4. Driver Magnet Issue

The cone of a subwoofer is connected to a permanent driver magnet. This is a very important component of a subwoofer, as these magnets create a magnetic field that makes vibrations that turn into the sounds we hear.

Through audio signals, voltage and current travel along the circuit of the electromagnet with the permanent driver magnet, which moves the cone. This physically produces and amplifies sound.

When the permanent driver magnet fails, it stops working with the electromagnet by changing the number of magnetic poles in the circuit. As a result, the subwoofer does not produce any audio.

5. Other Magnet Problems

There are other magnets within the subwoofer that are not just permanent driver magnets. As there is a magnet in the circuit, if there’s also another magnet close to it, the magnetic field is interrupted, and the forces change.

This causes the audio signals to fluctuate, which eventually leads to heavily distorted sound output.

6. Short Circuits

The most common subwoofer fails are tied to short circuits. These accidents are sudden and usually unprovoked, which is why even brand-new subs might fail as well.

Short circuits occur when there is an imbalance in the resistance of a circuit resulting from the diversion of a current. If you sense a short circuit, you can try to save your subwoofer from blowing by checking its terminals.

However, short circuits can do more damage than just a blown sub. They can lead to an interruption in the electromagnetic field, which will distort the sound. Plus, they also impact the cone’s movement and prevent it from producing sound.

7. Low Power

Amperage is highly important when it comes to powering a subwoofer. If your sub is not getting the proper level of amperage it needs to transmit stable audio signals, it can result in internal damage and strange noises.

Be sure to check the coil of your sub or do an amp check to be cautious of power deprivation.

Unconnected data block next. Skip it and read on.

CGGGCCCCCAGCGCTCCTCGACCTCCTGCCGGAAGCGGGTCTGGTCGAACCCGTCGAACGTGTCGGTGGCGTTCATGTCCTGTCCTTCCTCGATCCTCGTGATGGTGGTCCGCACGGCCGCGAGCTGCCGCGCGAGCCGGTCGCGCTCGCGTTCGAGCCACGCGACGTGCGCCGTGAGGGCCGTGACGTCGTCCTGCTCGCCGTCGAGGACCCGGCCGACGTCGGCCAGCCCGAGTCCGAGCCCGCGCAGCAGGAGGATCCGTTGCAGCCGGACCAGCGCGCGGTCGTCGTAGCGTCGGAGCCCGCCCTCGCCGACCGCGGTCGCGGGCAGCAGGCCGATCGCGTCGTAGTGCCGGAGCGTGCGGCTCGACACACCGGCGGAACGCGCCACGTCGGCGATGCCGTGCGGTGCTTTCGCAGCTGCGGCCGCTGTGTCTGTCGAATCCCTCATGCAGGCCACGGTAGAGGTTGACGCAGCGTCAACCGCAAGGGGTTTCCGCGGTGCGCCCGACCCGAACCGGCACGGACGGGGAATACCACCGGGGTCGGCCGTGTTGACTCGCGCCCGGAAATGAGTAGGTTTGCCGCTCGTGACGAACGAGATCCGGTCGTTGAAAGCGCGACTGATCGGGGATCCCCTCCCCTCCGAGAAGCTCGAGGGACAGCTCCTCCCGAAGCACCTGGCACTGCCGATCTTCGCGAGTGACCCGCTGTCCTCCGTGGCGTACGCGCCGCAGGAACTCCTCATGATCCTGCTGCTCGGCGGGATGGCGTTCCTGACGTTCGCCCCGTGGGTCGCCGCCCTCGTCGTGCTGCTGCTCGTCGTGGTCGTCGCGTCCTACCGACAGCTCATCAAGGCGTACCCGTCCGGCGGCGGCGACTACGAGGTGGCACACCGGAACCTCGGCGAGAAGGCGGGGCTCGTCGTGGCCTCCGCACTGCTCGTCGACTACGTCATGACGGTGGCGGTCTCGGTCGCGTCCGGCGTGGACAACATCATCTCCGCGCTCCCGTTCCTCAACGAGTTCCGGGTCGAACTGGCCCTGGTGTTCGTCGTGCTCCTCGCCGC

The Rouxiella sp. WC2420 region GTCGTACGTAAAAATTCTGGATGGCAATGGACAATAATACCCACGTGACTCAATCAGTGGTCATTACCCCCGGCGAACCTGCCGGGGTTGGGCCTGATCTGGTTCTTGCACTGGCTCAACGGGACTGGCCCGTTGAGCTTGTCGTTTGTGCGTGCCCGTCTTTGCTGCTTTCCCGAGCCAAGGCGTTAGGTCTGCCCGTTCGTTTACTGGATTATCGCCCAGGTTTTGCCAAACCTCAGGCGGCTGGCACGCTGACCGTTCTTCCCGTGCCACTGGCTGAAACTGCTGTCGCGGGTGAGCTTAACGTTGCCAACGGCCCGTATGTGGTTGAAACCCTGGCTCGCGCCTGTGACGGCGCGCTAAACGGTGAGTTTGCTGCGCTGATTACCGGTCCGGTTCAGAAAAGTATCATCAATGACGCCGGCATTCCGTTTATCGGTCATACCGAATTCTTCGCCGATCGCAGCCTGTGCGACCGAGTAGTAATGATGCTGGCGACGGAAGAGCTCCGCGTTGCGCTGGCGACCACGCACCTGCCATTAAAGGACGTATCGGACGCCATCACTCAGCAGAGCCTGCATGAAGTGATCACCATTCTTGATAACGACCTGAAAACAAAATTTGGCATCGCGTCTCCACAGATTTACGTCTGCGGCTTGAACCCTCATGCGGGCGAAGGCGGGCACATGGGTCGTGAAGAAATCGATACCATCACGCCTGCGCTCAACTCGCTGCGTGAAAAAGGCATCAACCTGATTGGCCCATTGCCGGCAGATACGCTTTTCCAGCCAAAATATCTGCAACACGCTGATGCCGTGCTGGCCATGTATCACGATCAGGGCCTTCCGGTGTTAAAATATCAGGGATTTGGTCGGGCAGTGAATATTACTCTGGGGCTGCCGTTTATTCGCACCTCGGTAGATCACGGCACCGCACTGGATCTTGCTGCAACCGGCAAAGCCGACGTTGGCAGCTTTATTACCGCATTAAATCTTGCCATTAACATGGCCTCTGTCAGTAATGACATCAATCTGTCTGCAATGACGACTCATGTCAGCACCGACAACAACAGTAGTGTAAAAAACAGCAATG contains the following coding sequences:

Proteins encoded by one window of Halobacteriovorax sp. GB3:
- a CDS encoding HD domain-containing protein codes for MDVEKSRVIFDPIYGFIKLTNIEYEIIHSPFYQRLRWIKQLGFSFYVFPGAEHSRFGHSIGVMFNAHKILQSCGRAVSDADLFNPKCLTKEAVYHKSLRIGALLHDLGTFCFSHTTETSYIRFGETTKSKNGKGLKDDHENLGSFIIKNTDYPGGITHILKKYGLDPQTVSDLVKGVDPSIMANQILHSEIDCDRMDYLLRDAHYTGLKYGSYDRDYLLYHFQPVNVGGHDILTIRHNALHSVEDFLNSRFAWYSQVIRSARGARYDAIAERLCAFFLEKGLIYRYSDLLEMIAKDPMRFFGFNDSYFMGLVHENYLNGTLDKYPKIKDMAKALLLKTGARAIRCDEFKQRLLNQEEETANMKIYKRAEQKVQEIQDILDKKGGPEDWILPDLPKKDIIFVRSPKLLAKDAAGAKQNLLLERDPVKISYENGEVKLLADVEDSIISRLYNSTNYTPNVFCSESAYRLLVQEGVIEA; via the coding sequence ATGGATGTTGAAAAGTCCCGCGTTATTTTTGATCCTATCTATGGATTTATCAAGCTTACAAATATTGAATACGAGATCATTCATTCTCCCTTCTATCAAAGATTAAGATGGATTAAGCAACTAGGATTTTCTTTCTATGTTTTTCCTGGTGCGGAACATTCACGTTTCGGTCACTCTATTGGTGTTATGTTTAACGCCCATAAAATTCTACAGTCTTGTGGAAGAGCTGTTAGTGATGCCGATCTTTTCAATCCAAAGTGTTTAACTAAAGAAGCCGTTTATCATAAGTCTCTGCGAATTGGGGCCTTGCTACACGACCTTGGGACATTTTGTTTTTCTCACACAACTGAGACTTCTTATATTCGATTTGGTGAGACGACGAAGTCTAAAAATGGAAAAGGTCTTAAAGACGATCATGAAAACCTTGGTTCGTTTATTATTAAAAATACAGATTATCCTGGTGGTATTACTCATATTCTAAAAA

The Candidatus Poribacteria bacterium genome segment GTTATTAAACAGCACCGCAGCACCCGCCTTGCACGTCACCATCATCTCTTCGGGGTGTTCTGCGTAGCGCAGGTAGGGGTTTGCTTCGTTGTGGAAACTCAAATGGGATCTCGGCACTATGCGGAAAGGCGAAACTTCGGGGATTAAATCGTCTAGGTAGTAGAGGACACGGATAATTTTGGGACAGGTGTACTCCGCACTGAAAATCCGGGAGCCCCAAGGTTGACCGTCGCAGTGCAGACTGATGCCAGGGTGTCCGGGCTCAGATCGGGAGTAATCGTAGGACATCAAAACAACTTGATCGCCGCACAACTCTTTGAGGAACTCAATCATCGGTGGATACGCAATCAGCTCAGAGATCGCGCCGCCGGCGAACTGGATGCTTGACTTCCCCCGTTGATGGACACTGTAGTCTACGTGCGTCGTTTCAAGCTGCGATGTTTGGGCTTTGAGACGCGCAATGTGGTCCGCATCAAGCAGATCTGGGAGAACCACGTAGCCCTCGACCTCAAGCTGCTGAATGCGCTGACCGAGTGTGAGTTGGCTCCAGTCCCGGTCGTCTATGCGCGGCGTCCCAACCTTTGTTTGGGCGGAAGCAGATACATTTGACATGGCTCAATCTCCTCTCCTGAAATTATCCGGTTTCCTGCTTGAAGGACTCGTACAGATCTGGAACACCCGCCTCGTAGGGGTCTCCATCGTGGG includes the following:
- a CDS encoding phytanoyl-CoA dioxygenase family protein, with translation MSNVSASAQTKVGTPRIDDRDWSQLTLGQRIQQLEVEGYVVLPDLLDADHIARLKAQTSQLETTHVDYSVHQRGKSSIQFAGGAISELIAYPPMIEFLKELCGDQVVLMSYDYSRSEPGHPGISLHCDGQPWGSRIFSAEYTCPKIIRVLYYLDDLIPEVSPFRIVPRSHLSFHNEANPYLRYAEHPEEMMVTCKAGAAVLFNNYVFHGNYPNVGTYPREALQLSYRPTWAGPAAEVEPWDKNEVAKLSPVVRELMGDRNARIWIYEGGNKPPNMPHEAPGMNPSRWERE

8. Protect Mode

In case something goes wrong, your subwoofer comes with a protection mode that alerts you when an issue is at hand. When there’s a problem, the unit will have flickering lights which warn you about sub-issues, speaker inconsistencies, connection troubles, and much more.

An important feature of the protect mode is that it turns off your subwoofer temporarily to prevent further damage that these issues may cause. As a result, you may feel that your sub stopped working suddenly.

Furthermore, in order to get out of protect mode safely, you’ll need to solve the issue completely and make sure the sub is safe to run normally.

How to Fix a Subwoofer That Is Not Working

Since a malfunctioning subwoofer can be linked to many issues, you can try several troubleshooting methods before you consider a replacement.

In no particular order, here are all the possible ways you can fix a sub that is not working:

Fixing Input Connections

If your sub is not working even though the amp has power, chances are that it has to do with input issues. So, start by checking the input connections on your sub to confirm if the system is connected to a power source.

While checking, make sure to assess the cables and wires for any visible damage and installation issues. Also, check the main stereo system, as input connections are also located there.

You can also try unplugging and plugging each of the cables and/or wires. If you find damaged or old cables, it’s best to have them replaced to avoid electrical hazards.

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Assessing Outlets

When a sub is powered, it has a LED which turns on, typically during standby mode. If this LED is not glowing, there is a connectivity issue. This means that the unit is not directly connected to the power source.

Check the power outlets at all points that your sub might be getting power from. It only takes one failed connection to turn off the entire system, so be careful about this. If you think that one of the outlets is causing an issue, make sure to plug the unit into a different outlet.

Fixing the Wiring